Student Stories: Costa Rica stay readies Animal Science major for poultry plant

Joshua Cassar with a toucan in Costa Rica. Credit: Penn StateCreative Commons

Prior to his trip to Costa Rica, Josh Cassar had taken only two Spanish for agriculture classes. After participating in the month-long immersion program during the summer of 2013, Cassar -- a junior majoring in Animal Science with an emphasis in Poultry Science -- felt fully prepared for his internship overseeing various departments at a poultry plant in Pennsylvania.

In Costa Rica, Cassar was placed with a host family that did not speak English. He took classes for five hours a day, five days a week, and would go on tours afterwards. The tours were agriculture-based and included visiting a farm and a fruit-processing factory.

"It was different from the classroom because it was more applied," he said.

During his internship in the Bell and Evans poultry plant, Cassar realized just how much of an asset being able to speak Spanish really is. While working in the plant, he oversaw each department, working alongside other workers. He also learned how to run machines and supervised workers, rotating them through different positions in each department.

Cassar estimated that 90 percent of the poultry plant employees were Hispanic. The internship would have been much more challenging if he didn't know Spanish, he said. Communication barriers would have prevented him from being able to tell workers what to do, asking if they needed something and rotating them through positions.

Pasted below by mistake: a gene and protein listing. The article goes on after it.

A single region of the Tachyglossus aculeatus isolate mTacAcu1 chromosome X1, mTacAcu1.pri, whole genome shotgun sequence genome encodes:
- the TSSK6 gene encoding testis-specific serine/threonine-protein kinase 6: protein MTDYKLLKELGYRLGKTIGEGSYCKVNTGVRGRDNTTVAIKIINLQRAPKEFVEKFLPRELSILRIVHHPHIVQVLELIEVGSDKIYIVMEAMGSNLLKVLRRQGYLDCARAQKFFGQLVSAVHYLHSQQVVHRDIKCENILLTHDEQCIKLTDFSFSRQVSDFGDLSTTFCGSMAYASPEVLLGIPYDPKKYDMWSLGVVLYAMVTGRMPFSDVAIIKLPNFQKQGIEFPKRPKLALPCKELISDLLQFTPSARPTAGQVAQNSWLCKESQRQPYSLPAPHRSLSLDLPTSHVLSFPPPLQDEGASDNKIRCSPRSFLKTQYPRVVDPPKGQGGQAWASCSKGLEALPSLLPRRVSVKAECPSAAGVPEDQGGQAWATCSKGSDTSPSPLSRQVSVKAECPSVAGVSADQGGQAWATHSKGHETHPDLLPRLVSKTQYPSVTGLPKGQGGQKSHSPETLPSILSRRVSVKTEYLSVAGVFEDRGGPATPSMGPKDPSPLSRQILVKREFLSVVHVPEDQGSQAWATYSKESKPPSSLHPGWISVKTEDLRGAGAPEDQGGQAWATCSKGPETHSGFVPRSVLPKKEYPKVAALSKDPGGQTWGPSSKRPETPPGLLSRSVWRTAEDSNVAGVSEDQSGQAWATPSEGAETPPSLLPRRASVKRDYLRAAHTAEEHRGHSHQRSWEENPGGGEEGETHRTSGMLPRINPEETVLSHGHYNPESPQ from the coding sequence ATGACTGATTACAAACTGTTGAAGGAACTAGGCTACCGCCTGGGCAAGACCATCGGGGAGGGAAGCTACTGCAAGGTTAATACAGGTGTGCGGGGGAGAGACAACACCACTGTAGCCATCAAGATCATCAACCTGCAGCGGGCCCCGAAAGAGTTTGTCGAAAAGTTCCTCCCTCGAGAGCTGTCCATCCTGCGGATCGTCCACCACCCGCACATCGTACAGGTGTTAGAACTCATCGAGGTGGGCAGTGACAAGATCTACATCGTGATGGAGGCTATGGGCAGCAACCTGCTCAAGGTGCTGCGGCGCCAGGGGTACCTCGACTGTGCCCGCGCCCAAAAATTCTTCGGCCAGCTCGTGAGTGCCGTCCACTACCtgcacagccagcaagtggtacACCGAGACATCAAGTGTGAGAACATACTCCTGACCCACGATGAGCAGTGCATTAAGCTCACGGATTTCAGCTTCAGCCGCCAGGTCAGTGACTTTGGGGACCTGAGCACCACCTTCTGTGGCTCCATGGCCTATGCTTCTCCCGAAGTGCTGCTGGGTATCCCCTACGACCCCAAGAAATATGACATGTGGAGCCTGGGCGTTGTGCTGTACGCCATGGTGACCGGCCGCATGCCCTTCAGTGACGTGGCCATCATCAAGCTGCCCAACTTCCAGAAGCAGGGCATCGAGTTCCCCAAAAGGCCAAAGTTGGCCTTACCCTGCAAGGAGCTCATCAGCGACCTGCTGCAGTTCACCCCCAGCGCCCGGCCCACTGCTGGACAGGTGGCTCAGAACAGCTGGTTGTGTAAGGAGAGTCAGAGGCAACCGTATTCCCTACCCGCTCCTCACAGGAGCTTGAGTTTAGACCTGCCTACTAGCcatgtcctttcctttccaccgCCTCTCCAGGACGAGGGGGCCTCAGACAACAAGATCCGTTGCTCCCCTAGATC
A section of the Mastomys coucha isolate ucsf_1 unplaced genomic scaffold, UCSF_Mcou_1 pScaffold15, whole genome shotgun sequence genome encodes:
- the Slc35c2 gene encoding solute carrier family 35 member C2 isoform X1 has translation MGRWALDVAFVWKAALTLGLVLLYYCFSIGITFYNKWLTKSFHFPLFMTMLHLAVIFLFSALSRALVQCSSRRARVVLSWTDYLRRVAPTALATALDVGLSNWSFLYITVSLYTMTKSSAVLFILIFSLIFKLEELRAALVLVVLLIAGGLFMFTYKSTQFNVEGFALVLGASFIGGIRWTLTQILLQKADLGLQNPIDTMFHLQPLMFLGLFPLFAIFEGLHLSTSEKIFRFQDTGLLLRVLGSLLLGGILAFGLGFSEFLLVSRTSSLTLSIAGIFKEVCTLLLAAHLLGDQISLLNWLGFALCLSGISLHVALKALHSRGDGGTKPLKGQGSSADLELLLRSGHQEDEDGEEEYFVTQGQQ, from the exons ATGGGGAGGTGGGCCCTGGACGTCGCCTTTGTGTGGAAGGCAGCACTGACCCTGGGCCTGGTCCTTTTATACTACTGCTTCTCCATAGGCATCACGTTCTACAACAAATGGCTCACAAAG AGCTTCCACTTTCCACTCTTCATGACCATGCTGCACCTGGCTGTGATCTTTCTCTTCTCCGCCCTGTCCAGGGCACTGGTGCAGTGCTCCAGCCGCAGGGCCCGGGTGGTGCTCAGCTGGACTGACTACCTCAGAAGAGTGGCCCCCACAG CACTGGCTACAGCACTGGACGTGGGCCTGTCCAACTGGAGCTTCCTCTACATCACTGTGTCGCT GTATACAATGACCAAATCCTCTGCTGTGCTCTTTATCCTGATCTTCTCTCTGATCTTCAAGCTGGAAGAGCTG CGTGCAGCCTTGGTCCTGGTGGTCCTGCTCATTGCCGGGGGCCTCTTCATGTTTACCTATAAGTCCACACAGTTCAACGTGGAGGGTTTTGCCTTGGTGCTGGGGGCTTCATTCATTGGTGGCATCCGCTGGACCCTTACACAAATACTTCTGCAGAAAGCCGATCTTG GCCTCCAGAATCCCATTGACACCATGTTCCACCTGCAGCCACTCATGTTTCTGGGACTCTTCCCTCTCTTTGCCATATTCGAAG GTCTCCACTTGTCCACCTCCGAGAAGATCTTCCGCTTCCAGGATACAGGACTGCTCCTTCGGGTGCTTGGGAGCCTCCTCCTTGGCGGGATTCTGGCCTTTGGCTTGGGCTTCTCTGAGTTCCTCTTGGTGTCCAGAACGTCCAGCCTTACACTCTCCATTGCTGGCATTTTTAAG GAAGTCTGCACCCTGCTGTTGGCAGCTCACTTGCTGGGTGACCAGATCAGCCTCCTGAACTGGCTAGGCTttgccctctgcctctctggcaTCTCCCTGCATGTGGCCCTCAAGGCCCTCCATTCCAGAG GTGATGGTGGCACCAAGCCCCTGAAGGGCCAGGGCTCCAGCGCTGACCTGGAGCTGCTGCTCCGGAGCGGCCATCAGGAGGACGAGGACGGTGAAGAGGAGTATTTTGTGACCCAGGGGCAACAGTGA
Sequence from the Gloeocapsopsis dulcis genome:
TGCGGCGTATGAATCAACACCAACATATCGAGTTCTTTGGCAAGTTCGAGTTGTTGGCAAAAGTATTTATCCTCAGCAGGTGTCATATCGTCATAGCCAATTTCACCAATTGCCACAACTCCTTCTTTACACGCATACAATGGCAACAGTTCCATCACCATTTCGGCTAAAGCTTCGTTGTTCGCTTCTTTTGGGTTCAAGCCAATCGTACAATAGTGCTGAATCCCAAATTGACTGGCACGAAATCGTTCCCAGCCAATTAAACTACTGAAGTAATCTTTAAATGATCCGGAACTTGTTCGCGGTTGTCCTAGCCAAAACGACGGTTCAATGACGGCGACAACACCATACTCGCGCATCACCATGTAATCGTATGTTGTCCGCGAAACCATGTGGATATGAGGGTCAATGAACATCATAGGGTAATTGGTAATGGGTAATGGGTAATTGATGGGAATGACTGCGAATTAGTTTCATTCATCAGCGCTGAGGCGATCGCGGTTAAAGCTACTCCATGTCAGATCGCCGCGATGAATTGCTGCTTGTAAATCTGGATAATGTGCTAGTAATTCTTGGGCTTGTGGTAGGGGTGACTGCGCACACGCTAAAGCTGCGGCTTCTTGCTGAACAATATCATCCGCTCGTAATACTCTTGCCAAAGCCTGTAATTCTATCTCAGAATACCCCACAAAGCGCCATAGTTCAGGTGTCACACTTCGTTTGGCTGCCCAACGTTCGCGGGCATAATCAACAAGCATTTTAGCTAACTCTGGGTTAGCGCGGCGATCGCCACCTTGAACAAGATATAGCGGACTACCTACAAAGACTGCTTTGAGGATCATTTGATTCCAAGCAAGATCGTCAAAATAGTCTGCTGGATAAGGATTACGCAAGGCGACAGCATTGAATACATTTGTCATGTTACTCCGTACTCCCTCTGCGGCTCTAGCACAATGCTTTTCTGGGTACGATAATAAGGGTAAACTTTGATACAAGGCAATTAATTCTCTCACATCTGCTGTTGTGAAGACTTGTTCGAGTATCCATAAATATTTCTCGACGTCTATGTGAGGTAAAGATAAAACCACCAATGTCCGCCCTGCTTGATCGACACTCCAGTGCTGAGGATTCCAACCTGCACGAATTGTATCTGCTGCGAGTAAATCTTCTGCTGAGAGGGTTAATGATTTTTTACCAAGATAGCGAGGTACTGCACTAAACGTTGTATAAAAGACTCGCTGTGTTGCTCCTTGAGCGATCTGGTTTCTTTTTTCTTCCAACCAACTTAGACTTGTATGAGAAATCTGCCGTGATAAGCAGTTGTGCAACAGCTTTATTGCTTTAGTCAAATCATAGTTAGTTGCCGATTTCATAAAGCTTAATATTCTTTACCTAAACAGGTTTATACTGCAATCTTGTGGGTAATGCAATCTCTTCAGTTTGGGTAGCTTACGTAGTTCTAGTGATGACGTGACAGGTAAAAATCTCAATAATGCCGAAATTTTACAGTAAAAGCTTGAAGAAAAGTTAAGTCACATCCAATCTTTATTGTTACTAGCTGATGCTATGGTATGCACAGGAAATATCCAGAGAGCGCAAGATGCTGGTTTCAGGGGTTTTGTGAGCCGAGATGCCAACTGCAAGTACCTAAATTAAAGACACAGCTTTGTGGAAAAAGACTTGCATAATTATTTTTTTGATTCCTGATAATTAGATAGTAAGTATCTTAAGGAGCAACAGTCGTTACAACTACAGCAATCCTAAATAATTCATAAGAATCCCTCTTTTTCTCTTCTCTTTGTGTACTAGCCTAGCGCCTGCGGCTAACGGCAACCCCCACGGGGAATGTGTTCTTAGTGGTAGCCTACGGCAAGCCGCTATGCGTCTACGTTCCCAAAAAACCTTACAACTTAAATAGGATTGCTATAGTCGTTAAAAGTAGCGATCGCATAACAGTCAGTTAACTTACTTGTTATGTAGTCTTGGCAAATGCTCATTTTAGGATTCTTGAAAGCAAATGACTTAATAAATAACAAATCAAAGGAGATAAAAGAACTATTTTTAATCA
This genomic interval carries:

"Having had the classes here in Penn State's College of Agricultural Sciences then going to Costa Rica for the immersion program helped the process of learning Spanish," he said.

Being with Spanish-speaking workers during the internship helped Cassar learn even more Spanish. It offered him the opportunity to learn words for tools and processes that he wouldn't have known otherwise. This is important to Cassar, who now intends to pursue a minor in Spanish, because he hopes to have the opportunity to build a career in the poultry industry.

"People tell you to do what you love, and I don't see working with the poultry, on the farm or in the plant, as a job, but just something that I enjoy doing," he said.

Last Updated November 17, 2015